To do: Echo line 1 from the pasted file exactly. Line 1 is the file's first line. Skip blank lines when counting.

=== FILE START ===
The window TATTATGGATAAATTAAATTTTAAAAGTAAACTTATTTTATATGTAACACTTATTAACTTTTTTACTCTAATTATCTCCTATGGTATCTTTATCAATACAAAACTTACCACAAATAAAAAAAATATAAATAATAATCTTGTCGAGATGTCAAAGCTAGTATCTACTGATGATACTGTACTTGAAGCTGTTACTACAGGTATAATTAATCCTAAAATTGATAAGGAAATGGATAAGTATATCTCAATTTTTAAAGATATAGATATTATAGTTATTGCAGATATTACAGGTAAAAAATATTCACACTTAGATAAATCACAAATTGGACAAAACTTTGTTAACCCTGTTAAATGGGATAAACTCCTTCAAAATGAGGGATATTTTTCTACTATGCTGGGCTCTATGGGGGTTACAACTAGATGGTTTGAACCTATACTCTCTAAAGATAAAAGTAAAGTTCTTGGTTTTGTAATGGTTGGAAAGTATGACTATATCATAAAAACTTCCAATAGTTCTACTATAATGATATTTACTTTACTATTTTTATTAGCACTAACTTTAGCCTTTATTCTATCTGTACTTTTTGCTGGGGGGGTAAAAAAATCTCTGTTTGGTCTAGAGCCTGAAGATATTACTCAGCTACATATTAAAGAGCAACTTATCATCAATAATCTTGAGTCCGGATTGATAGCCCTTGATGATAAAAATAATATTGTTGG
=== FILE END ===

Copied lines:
The window TATTATGGATAAATTAAATTTTAAAAGTAAACTTATTTTATATGTAACACTTATTAACTTTTTTACTCTAATTATCTCCTATGGTATCTTTATCAATACAAAACTTACCACAAATAAAAAAAATATAAATAATAATCTTGTCGAGATGTCAAAGCTAGTATCTACTGATGATACTGTACTTGAAGCTGTTACTACAGGTATAATTAATCCTAAAATTGATAAGGAAATGGATAAGTATATCTCAATTTTTAAAGATATAGATATTATAGTTATTGCAGATATTACAGGTAAAAAATATTCACACTTAGATAAATCACAAATTGGACAAAACTTTGTTAACCCTGTTAAATGGGATAAACTCCTTCAAAATGAGGGATATTTTTCTACTATGCTGGGCTCTATGGGGGTTACAACTAGATGGTTTGAACCTATACTCTCTAAAGATAAAAGTAAAGTTCTTGGTTTTGTAATGGTTGGAAAGTATGACTATATCATAAAAACTTCCAATAGTTCTACTATAATGATATTTACTTTACTATTTTTATTAGCACTAACTTTAGCCTTTATTCTATCTGTACTTTTTGCTGGGGGGGTAAAAAAATCTCTGTTTGGTCTAGAGCCTGAAGATATTACTCAGCTACATATTAAAGAGCAACTTATCATCAATAATCTTGAGTCCGGATTGATAGCCCTTGATGATAAAAATAATATTGTTGG